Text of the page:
Take it or leave it, British Prime Minister Boris Johnson told the European Union on Wednesday, offering the bloc his final Brexit deal. And if the European Union leaves it, then the United Kingdom will be leaving the EU on October 31 without a deal.
“We are tabling what I believe are constructive and reasonable proposals which provide a compromise for both sides,” Johnson said. “Let us be in no doubt that the alternative is no deal.”
Johnson's five-point final plan, outlined in his letter to European Commission president Jean-Claude Juncker, includes the following provisions:
• Respecting the Belfast/Good Friday agreement.
• A commitment to longstanding areas of UK-Ireland collaboration.
• Creating an all-island regulatory zone on the island of Ireland,
covering all goods including agri-food.
• Giving the Northern Ireland executive and assembly the opportunity to endorse the new regulatory arrangements before they enter into force.
• Northern Ireland will be fully part of the UK customs territory, not
the EU customs union, after the end of the transition period.
One of the main sticking points in the elusive Brexit deal is the "backstop" intended to prevent a hard border that could lead to renewed sectarian violence in Ireland. Johnson said under his plan there would be no checks at the Irish border and that London would respect the 1998 Good Friday agreement.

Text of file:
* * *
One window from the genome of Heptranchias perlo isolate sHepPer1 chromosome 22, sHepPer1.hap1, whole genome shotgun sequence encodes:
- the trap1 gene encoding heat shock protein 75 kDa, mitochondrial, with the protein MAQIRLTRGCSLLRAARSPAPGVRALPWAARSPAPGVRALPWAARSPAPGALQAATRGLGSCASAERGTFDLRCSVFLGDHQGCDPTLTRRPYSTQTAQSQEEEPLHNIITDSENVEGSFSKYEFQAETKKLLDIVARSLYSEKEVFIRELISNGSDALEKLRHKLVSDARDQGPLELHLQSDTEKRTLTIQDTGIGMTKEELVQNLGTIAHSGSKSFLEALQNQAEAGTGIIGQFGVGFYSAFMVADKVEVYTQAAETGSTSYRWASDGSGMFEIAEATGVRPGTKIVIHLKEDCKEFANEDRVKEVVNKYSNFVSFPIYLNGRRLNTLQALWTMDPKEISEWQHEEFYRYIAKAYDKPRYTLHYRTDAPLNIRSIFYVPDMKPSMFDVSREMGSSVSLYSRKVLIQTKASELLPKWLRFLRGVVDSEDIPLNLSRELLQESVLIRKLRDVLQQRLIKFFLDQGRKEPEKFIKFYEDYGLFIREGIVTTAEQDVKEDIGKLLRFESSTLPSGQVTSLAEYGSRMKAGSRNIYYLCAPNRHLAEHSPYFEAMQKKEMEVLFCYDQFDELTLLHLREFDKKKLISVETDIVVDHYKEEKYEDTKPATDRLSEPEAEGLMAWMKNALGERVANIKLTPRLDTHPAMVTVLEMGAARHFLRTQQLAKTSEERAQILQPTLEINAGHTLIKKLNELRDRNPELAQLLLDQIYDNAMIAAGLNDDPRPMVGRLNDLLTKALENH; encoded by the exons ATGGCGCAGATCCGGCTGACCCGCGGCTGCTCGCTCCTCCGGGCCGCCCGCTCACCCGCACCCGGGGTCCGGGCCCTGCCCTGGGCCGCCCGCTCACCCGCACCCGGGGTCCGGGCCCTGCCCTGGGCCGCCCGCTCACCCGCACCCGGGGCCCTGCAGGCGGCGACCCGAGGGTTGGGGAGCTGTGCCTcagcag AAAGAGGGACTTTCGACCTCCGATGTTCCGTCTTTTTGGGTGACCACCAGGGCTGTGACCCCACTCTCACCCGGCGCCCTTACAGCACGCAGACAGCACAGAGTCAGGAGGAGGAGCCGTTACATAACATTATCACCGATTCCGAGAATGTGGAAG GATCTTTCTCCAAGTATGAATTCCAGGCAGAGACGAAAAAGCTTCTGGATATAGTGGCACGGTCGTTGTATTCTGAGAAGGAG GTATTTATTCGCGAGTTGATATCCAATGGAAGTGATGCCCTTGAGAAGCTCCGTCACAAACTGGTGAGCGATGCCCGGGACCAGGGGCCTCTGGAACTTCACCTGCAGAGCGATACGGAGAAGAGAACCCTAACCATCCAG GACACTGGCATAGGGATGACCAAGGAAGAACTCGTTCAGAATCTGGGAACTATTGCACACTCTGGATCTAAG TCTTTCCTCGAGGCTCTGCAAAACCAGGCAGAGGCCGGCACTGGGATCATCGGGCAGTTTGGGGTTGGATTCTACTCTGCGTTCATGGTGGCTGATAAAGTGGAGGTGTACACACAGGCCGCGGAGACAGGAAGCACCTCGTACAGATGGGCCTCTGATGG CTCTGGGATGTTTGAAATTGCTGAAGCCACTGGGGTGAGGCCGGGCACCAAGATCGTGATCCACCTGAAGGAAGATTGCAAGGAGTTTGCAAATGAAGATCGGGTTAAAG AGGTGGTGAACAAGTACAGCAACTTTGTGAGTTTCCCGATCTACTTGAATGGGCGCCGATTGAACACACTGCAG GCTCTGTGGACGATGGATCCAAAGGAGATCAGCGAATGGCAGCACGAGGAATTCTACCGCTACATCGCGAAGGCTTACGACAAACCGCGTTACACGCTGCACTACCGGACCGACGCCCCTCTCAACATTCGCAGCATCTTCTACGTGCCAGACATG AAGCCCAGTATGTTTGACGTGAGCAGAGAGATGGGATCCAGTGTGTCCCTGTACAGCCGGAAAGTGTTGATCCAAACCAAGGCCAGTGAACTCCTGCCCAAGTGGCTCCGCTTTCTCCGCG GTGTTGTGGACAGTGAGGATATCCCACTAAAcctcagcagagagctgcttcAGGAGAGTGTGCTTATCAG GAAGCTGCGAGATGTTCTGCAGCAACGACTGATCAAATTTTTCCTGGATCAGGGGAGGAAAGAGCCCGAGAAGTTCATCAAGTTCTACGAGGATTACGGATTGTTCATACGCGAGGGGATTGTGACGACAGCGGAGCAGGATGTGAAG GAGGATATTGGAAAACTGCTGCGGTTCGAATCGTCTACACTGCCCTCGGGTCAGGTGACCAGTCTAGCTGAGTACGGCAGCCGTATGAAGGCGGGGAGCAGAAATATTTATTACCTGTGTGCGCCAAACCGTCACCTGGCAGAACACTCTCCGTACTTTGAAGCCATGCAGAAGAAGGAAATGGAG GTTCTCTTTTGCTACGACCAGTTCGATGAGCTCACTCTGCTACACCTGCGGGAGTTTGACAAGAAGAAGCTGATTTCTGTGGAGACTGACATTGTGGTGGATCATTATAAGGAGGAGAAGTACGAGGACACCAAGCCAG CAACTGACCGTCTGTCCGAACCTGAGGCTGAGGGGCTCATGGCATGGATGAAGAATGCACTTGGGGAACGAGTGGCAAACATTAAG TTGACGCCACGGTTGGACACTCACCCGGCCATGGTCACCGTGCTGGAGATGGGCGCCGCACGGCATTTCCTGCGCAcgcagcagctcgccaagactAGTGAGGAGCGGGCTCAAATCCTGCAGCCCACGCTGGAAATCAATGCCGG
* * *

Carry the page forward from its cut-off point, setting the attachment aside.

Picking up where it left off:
Reuters reported the EU's reception to Johnson's offer as rather "cool." The European commission noted "positive advances" in his plan, but there are some "problematic points that will need further work in the coming days."
Still, "we can, we must, and we will" leave the EU, Johnson pledged.
But Brits have heard that before, from the last prime minister. Theresa May returned from Brussels last year with a deal that satisfied neither Labour MPs nor Conservatives, and Parliament rejected it an historic three times. What followed was May's swift exit from 10 Downing Street, and the UK nowhere closer to reaching a compromise with the EU.
According to the Labour Party, Johnson's latest offer is even "worse" than his predecessor's.
When I visited the UK last month I found that no Brit I talked to had any clue how this thing would pan out. Brexit has kept the country on edge since the June 2016 referendum and it all appeared to come to a head last month in the House of Commons when Speaker John Bercow said he'd be stepping down. Here's a glimpse.